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Colorado leaders 'connecting the dots' on high-speed rail

(The following story by Jeffrey Leib appeared on The Denver Post website on March 30, 2010.)

DENVER, Colo. A study of possible high-speed, intercity rail for Colorado has found that lines between Fort Collins and Pueblo and between Denver International Airport and Eagle County have the best "operating and cost-benefit results" of the options evaluated.

The full system carries a $21.1 billion price tag, but Harry Dale, chairman of the Rocky Mountain Rail Authority, which produced the study, said the rail system would probably be built in phases.

The study, which is available at rockymountainrail.org, said the most feasible option for intercity rail in Colorado assumes passengers would pay fares averaging about 35 cents a mile, with one-way trips from downtown Denver to Vail in the

Interstate 70 corridor and from Denver to Pueblo in the Interstate 25 corridor, each costing about $40.

"In the I-25 corridor, this option produces travel times much faster (90-100 mph average speeds) than the automobile," according to the study's executive summary.

"There is sufficient demand to support trains every 15 to 30 minutes throughout the day," the document says. "In the I-70 corridor, while train speeds are lower due to the severe curve and grade limitations, travel times (60-70 mph average speeds) are still competitive with travel by automobile."

The feasibility study, which took 18 months to complete and cost $1.4 million, said the DIA-Eagle/Fort Collins-Pueblo rail network could carry up to 35 million passengers a year by 2035, generating more than $750 million in fare revenue.

The Colorado Department of Transportation participated in the study and CDOT will continue to analyze the state's prospects for constructing high-speed rail.

The study looked at alternatives that extended the lines farther north, west and south.

Dale, a Clear Creek County commissioner, said the study is the first step in what could be a decades-long effort to conduct more detailed environmental reviews of the potential for high-speed rail in Colorado.

"It might be 10 to 20 years before we actually build anything," he said, noting economic conditions could be far more favorable for construction of intercity rail at that time.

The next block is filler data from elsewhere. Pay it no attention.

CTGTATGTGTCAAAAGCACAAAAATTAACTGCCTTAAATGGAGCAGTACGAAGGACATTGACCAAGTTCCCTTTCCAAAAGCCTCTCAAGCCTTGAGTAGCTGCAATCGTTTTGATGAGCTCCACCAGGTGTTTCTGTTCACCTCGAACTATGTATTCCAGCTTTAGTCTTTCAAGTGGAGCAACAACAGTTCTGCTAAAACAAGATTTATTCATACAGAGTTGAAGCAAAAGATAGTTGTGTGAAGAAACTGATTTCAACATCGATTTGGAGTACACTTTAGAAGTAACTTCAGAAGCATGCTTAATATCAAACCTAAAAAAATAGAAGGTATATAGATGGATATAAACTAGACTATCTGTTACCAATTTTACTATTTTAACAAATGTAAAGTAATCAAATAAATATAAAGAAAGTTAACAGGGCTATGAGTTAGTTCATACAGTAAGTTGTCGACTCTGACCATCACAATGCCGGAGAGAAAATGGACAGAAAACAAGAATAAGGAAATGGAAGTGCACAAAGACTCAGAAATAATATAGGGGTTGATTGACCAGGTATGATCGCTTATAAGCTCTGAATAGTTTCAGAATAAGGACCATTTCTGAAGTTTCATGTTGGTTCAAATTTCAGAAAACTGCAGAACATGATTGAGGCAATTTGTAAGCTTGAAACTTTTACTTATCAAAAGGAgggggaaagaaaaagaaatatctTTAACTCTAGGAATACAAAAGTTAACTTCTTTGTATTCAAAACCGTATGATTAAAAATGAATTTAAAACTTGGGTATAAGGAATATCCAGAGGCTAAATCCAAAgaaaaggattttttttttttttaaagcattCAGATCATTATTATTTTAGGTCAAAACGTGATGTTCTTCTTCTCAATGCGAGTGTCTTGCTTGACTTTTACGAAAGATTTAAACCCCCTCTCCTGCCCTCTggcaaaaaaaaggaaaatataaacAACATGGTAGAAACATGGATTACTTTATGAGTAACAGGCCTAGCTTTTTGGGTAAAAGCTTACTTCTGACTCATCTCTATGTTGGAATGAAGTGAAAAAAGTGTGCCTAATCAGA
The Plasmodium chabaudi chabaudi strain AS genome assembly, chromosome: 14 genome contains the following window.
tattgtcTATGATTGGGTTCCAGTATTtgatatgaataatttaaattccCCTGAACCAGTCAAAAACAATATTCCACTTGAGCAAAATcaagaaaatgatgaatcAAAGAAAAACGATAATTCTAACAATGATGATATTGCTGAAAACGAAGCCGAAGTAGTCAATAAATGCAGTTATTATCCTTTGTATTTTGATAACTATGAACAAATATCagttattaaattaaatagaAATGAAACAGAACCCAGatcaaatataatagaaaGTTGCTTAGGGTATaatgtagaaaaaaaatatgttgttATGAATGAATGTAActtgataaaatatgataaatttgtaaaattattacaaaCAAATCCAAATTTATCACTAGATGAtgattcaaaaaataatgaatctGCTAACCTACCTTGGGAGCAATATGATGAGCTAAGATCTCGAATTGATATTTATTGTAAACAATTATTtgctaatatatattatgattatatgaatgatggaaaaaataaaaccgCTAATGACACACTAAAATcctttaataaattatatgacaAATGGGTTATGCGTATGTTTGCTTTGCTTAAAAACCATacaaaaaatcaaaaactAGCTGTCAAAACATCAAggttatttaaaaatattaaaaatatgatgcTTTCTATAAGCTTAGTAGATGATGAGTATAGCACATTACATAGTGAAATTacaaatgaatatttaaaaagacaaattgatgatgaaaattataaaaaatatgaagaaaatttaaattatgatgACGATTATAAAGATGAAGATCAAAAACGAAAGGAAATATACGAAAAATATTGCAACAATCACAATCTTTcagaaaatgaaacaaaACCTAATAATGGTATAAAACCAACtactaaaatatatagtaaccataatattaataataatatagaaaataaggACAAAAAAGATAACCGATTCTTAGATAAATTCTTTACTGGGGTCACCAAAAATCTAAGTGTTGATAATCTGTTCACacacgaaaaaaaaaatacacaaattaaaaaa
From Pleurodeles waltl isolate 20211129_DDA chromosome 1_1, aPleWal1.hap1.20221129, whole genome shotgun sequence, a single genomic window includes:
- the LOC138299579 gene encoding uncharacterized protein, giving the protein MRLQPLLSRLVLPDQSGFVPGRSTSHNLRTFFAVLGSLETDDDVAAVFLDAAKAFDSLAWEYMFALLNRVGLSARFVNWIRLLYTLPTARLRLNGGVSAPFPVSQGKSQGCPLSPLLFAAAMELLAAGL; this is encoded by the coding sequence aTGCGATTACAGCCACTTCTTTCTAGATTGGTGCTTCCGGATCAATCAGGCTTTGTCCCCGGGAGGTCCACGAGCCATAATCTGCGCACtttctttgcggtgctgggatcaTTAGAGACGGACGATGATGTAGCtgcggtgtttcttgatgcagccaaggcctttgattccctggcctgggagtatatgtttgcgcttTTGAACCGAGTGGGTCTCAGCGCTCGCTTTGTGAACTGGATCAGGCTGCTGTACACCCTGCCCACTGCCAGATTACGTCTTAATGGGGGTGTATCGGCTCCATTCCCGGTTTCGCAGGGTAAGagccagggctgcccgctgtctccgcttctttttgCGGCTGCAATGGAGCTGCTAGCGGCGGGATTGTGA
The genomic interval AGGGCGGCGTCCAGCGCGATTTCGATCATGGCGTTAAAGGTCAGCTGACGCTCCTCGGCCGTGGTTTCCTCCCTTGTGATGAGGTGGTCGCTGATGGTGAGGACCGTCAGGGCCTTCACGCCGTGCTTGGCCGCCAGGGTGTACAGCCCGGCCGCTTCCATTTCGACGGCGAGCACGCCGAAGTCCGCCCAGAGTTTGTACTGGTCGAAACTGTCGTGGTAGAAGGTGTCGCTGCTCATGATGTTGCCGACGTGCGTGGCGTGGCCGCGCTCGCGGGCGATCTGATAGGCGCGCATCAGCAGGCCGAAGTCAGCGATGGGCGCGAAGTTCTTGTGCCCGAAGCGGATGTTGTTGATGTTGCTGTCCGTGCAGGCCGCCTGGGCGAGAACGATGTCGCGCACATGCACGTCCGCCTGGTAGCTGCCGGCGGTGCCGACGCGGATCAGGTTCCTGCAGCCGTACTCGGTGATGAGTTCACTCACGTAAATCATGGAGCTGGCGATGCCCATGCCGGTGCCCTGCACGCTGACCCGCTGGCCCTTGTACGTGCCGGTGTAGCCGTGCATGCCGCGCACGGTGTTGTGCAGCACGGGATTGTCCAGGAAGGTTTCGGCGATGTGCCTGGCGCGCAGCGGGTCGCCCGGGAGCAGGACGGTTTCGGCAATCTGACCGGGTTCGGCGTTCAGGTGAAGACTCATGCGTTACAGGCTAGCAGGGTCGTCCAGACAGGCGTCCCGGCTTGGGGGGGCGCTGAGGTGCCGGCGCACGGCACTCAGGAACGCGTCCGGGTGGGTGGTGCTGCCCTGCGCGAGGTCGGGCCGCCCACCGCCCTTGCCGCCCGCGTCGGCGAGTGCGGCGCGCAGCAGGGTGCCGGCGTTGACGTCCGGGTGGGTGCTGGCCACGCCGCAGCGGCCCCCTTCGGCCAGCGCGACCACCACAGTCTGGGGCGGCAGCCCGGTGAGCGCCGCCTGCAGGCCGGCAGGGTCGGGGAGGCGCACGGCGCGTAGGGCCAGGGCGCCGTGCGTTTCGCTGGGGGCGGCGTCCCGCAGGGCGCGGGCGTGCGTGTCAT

"We do not have to build all of this at once," he added, but rather the rail project will almost certainly be built in phases.

The study identifies a $3.32 billion rail segment from DIA to downtown Denver and then south to Colorado Springs as a likely first phase.

The next phase would extend high-speed rail in the I-70 corridor from downtown Denver to the Summit County resorts of Keystone, Breckenridge and Copper Mountain "likely the most difficult and expensive segment to construct because of extensive tunneling needed for I-70 crossing the Continental Divide."

The study estimates this phase would cost $9.55 billion.

The high-speed rail segment from DIA to downtown Denver would not compete directly with RTD's planned East Corridor commuter train that will link the airport and Denver's Union Station, Dale said.

The Regional Transportation District's airport train will serve local transit patrons with a 30-minute trip for what might be a $5 fare, he said, while the high-speed alternative might make the same trip in 12 minutes for a $15 fare.

"This is not meant to be fare-subsidized," Dale said of the proposed high-speed rail system. "Average speeds must be superior to travel by car, or nobody will ride. There have got to be time savings to make it worthwhile."

While a full high-speed rail network might cost up to $21 billion, that price tag would be counterbalanced by long-term economic benefits totaling $33 billion from jobs, income and economic wealth created by the project, the study says.

Backers of the plan also hope to bid for future federal dollars for high-speed rail.

Tuesday, March 30, 2010

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